Nassim Nicholas Taleb, author of the Black Swan, wrote a fantastic book called Antifragile. I have a short attention span, so I’m not going to lie to you, I only read half of it. But the takeaway is this; Fragility is when you break something, and you cannot repair it. Resilience is when you break something, and it can return to its previous state. Antifragility (the best way to be), is when you break something, and it returns to an even better state, more powerful and strong than before it was broken.

I can only hope that part of what makes America great is that we are the definition of antifragile. We need to have faith in our ability to heal these rifts that emerged from the US election, to face the difficult conversations that must take place, and to emerge a stronger, more informed, more creative, and more antifragile nation than we were before.

Doing that, however, requires us to take a step back, to set aside our emotions, and to take a deep look at the incredibly valuable and previously unseen information revealed by this election. So let’s remove the emotion, take a quick look at the facts brought to light by this year’s Presidential Saga, and dedicate ourselves to building something better in its wake.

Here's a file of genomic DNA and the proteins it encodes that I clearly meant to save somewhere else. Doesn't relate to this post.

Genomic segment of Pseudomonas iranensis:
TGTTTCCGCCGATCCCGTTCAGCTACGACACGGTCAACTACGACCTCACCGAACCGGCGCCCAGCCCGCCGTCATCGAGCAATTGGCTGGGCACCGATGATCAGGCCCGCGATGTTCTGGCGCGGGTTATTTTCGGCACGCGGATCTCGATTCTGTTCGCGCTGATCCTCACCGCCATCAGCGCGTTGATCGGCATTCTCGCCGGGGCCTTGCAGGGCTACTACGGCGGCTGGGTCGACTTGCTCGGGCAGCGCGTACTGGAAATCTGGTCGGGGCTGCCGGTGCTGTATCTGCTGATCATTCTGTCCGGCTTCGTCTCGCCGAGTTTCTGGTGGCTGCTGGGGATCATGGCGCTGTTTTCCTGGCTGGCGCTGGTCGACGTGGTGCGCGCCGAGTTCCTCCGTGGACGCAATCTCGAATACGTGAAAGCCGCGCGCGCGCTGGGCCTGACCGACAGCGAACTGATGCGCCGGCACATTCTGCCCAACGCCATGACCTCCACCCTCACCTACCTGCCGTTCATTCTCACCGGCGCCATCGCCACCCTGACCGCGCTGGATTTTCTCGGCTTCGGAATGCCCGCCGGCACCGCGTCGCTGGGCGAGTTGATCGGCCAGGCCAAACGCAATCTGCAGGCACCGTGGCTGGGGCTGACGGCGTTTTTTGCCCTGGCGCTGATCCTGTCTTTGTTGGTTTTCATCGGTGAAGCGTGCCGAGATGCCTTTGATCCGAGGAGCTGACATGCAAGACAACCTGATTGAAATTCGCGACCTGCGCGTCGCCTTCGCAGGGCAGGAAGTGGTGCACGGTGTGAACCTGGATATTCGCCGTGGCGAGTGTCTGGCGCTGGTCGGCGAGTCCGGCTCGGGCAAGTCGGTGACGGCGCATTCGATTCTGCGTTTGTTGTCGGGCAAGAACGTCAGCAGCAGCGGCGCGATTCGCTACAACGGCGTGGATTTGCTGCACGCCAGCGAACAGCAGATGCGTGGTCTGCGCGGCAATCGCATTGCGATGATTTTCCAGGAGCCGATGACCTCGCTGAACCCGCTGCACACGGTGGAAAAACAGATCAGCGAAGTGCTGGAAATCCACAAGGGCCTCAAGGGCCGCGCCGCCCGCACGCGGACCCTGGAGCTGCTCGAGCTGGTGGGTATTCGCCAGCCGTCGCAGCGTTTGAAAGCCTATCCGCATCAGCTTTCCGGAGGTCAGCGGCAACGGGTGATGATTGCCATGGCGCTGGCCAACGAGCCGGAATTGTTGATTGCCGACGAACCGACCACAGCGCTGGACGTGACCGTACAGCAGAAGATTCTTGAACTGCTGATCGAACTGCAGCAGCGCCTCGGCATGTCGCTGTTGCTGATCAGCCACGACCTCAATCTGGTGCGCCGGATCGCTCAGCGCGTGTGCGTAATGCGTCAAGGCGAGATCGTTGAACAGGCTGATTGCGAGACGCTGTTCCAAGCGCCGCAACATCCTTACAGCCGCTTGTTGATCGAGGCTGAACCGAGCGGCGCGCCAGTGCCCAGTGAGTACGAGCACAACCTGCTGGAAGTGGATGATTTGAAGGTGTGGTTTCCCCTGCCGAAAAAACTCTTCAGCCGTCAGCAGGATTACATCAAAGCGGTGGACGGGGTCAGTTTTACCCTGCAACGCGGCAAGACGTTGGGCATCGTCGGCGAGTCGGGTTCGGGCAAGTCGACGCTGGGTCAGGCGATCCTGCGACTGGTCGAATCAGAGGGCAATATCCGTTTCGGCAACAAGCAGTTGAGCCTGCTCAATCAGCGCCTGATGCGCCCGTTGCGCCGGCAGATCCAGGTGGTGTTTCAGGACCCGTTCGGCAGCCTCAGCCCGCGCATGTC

What have we learned?

Technology has forever changed how we, as individuals, make decisions.

We used to live in a world where information was difficult to access, and we relied on key institutions like the political parties, the media (newspapers, TV personalities), academic and religious institutions to tell us what we needed to know to make an informed decision.

Now, we get our information from the internet. Anyone can read about the candidates online, anyone can publish their opinion, anyone can state a “fact”, or share their emotional reactions. We have become infinite information consumers and producers.

As a result, it has been shown that our grip on the truth is loosening. Our willingness to hear arguments counter to our own beliefs is weakening. Our strength to overcome our own biases is diminishing.

The systems that have kept our world stable have not gotten the memo.

The key systems and infrastructure which shape our lives were all created in a time before technology existed. The idea that we would be meeting our mates on Tinder, sharing our momentary thoughts and emotions on Facebook, carpooling to work in a stranger’s car, or tracking our daily food intake and steps on an app were completely unfathomable at the time of their creation.

So, where does it all break down? Jobs. The systems that support the world as we know it can be broken down as follows: corporations that provide us with jobs, education which prepares us for those jobs, the government which protects those jobs and protects us if we don’t have jobs. (Ben Thompson writes brilliantly on this system here, if you’re interested in learning more how this system was created and why.)